Again, the security badging system will help you best determine how many people have accessed the building and at what time.
This data as a single source can inform building opening and closing times. But only when it’s combined with occupancy will you have a true indicator of how you could improve your building operations.
Dealing with Complexity in Data Collection: How Conexus Can Simplify It All
How people say they will behave and how they actually behave are often quite different. One of the hardest lessons to learn in user experience is that researchers can’t always trust what test participants tell them.
Behavioural psychologists have long understood that people are not entirely rational creatures. We’re influenced by many factors—emotionally, cognitively, and rationally—which drive us to “bend the truth”.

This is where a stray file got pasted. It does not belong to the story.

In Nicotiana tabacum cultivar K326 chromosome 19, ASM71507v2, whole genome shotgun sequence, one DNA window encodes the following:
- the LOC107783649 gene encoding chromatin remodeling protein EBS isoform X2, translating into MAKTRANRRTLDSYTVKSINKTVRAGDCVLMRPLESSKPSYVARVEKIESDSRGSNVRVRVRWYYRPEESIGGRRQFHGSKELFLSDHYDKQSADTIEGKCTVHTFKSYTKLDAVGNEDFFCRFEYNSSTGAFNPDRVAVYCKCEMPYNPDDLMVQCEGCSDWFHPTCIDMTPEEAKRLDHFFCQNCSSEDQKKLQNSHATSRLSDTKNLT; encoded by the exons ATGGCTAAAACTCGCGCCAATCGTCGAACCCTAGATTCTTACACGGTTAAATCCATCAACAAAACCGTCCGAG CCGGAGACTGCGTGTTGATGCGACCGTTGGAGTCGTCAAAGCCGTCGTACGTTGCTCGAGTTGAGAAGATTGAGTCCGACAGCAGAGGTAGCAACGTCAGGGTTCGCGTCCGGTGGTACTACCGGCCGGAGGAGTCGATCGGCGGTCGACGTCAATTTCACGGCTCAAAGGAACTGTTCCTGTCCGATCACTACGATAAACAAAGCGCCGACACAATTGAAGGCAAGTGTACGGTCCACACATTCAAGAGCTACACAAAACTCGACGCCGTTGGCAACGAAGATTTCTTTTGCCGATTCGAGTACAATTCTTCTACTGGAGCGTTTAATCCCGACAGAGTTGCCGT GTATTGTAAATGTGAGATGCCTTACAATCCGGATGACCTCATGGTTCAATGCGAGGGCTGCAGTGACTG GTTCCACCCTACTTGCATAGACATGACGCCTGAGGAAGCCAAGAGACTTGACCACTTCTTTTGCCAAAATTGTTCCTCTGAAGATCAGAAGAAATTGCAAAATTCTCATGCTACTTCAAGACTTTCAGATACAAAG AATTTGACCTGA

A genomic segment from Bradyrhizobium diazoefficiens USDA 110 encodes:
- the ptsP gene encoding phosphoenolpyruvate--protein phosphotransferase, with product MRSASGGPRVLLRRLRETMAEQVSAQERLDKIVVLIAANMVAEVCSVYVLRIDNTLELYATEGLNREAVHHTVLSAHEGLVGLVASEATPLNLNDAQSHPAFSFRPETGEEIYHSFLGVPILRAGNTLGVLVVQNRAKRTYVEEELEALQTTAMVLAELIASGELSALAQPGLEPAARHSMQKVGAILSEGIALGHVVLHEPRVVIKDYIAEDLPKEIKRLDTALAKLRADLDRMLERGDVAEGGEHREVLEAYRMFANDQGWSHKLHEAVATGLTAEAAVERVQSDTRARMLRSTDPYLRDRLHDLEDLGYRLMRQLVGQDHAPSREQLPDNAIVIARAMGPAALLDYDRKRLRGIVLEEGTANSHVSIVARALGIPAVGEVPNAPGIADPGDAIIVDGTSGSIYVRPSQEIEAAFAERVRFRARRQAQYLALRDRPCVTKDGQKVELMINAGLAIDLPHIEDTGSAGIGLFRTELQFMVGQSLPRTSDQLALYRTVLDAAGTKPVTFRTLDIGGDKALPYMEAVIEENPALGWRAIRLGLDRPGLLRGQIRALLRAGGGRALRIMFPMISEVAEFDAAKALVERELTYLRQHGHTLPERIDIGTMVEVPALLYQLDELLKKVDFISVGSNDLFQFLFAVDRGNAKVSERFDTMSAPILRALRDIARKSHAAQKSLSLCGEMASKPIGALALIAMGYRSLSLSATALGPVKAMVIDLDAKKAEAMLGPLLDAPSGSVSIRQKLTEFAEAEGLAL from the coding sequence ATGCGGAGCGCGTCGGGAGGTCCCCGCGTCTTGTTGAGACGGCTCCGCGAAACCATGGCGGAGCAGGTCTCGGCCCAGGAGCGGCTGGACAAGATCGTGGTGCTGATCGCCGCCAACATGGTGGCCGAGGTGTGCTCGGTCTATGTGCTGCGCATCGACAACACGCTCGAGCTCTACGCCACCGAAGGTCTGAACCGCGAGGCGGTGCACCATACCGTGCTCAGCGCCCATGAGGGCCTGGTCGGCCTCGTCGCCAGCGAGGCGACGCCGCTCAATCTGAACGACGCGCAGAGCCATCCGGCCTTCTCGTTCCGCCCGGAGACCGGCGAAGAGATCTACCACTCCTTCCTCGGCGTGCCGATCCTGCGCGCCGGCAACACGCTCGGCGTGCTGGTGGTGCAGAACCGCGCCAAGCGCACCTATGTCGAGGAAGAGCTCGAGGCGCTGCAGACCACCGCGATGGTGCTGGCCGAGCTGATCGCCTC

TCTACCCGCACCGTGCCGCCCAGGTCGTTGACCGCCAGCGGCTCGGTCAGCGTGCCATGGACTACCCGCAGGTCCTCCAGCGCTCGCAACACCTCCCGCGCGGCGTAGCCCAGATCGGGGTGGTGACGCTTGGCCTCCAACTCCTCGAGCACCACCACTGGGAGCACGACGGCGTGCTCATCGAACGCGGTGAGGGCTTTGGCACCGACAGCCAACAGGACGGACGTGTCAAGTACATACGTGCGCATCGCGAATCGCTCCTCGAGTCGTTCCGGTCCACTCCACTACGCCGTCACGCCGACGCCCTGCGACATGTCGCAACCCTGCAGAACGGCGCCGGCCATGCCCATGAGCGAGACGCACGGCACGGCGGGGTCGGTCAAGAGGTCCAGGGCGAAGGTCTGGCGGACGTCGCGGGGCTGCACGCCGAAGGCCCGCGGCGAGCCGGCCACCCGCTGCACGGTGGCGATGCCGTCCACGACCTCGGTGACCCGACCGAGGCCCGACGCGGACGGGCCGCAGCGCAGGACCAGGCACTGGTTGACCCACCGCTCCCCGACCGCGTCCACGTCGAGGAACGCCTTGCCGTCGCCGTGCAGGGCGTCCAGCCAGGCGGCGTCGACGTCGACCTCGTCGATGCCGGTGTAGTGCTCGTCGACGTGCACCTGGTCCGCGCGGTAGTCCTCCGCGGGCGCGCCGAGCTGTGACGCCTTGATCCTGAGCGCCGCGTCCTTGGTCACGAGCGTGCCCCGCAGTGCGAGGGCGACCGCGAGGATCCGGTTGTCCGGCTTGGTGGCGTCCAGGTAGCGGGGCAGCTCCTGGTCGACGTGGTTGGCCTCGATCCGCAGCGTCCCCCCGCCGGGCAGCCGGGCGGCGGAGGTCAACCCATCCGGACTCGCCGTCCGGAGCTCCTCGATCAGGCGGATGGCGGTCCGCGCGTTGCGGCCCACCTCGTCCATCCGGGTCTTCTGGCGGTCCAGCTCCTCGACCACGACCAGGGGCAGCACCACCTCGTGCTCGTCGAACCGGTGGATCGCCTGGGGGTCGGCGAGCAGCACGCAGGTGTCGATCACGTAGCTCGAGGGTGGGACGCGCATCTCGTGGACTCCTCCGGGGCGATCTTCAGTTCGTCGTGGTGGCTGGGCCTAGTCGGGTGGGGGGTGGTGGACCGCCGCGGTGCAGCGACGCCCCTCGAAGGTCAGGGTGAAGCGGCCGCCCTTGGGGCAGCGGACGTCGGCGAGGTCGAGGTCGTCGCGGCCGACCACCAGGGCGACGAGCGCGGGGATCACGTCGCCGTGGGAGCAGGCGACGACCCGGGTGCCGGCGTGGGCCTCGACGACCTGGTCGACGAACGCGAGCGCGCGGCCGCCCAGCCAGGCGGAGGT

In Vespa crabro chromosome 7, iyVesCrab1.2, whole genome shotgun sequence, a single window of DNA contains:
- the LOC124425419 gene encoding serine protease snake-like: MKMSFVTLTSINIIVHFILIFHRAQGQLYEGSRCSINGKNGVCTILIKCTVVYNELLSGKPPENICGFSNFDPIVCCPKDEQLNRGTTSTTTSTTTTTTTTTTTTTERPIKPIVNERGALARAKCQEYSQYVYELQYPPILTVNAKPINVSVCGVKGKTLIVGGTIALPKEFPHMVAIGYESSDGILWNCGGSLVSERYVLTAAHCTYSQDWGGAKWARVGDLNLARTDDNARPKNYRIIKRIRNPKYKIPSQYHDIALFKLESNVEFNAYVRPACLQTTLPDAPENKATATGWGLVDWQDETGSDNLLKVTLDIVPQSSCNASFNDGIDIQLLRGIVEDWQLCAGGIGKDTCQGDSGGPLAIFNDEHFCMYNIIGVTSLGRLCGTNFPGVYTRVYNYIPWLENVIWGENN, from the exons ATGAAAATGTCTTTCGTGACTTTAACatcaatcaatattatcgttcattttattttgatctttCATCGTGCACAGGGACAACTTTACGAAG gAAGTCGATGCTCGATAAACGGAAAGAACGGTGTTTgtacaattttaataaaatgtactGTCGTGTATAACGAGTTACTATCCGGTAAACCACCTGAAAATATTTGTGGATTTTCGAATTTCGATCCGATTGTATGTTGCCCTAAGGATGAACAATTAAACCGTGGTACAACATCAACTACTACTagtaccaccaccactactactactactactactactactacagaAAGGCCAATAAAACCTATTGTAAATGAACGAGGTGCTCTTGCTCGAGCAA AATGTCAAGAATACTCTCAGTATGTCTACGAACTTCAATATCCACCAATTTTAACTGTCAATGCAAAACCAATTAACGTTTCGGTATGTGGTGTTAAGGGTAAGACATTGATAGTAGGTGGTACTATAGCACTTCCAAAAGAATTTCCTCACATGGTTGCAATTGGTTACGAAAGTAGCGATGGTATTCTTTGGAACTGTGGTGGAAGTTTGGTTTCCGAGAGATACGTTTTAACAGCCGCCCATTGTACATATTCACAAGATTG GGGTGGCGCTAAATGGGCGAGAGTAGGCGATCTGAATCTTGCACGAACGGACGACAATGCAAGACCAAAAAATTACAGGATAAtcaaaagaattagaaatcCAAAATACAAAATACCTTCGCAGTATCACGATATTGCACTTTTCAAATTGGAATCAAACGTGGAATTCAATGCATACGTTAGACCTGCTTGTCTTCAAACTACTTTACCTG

- Social conformity – What do people think their environment is telling them to say, do, and want? Part of this is considering the , which is when study subjects alter their behaviour precisely because they’re aware they’re being observed.
- Wishful thinking – People say what they’d like to be true.
- Context – People respond differently in different contexts.
- Mindset – Daniel Kahneman suggests another reason we can’t predict our own behaviour in his book Thinking, Fast and Slow. Our “system one” mindset is fast, instinctive, and driven by emotion. The “system two” mindset is just the opposite: slower, more deliberate, more rational. When people attempt to predict what they’ll do in a particular context, they use system two to weigh the options rationally. When people actually make a decision, they’ll use system one, which responds instinctively.